A couple of days ago I mentioned in passing that two very large deepwater drilling companies were merging: Houston-based Pride International and ENSCO. Now, a shareholder suit has been filed against Pride alleging breach of fiduciary duties. Specifically, the price ($41.60 a share, representing a premium of 21%) is too low and the process (no-shop clause, $260 million termination fee) is unfair because it ties the board's hands. Remember, the total price tag for Pride is $7.3 billion. So, we'll see! (The complaint is available at plaintiff's counsel's website.) For those of you keeping score at home, Pride did file a copy of a Shareholder's Rights Plan with the SEC on September 28, 2001, which was amended in April 2008. I have not found a filing terminating or amending the plan since then, but it's Friday and I'm sloppy. (ADDED: With the merger announcement filing, Pride referenced the rights plan and amended it to not apply to ENSCO, so there you go.)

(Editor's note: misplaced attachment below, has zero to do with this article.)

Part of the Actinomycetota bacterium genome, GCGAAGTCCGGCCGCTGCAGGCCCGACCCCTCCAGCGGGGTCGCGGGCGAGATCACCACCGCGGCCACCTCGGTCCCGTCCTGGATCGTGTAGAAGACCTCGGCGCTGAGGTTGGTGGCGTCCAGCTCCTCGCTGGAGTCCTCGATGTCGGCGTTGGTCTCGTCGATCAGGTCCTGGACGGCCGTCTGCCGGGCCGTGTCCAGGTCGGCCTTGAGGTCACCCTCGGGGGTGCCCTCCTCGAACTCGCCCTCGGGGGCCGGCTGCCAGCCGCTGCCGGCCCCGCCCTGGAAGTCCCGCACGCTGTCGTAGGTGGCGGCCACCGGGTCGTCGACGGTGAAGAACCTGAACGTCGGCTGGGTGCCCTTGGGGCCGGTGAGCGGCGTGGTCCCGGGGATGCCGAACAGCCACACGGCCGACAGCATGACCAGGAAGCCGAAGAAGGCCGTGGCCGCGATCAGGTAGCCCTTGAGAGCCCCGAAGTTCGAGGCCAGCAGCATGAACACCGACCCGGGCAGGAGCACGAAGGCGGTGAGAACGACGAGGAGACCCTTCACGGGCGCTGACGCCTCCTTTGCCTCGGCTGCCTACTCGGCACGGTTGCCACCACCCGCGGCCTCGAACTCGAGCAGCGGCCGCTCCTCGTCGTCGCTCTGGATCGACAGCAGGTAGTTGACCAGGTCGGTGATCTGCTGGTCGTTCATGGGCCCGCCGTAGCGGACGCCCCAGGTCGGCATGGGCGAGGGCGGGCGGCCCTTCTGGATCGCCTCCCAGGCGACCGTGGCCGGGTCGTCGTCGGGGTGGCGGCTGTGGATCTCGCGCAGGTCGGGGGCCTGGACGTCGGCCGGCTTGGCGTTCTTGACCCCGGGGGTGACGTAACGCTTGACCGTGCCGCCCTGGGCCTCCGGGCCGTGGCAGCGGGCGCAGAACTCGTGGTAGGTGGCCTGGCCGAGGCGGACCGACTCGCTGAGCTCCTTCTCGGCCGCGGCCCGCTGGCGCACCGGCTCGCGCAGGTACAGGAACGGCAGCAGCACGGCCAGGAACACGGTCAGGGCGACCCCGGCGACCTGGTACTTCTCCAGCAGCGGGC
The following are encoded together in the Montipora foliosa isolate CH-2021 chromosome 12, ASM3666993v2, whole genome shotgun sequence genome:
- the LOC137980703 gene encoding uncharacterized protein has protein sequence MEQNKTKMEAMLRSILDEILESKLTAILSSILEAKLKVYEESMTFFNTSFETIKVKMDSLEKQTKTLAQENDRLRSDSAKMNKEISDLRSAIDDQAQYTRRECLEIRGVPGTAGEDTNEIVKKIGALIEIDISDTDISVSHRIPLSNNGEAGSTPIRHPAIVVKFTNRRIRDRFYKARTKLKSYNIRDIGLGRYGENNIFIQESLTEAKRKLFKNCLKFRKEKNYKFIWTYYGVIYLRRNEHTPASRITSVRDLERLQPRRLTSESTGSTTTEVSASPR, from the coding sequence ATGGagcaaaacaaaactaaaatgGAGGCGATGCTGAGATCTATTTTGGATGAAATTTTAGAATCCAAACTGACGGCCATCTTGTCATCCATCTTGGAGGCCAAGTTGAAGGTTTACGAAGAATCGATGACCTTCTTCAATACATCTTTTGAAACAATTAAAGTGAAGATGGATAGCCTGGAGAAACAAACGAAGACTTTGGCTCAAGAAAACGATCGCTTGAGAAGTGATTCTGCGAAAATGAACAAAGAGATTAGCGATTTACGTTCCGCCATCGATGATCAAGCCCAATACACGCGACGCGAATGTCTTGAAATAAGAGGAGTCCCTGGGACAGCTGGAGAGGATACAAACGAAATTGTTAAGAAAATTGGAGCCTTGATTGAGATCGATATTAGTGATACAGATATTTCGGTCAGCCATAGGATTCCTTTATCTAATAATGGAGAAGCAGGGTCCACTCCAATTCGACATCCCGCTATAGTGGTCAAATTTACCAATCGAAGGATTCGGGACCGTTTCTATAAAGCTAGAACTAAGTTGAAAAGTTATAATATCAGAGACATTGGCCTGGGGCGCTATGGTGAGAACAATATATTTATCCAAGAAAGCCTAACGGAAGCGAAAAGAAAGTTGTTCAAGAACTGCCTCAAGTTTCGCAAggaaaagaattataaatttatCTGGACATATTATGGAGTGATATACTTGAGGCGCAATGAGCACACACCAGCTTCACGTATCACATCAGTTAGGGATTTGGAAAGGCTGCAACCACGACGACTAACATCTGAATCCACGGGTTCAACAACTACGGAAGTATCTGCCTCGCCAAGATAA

I feel very odd blogging about this because my first Houston law firm, Baker Botts, represents Pride. In fact, Pride was one of the first client matters I worked on in 1994. What's even more interesting, in that "wow, Houston sure is a small town" sort of way, is that the plaintiff's counsel, Ahmad, Zavitzanos & Anaipakos, was started by an attorney who left B&B in 1993. And, there are many other ties between the firms. Most Fridays, I'm pretty glad not to be at the law firm. Today, I'm sort of missing out!
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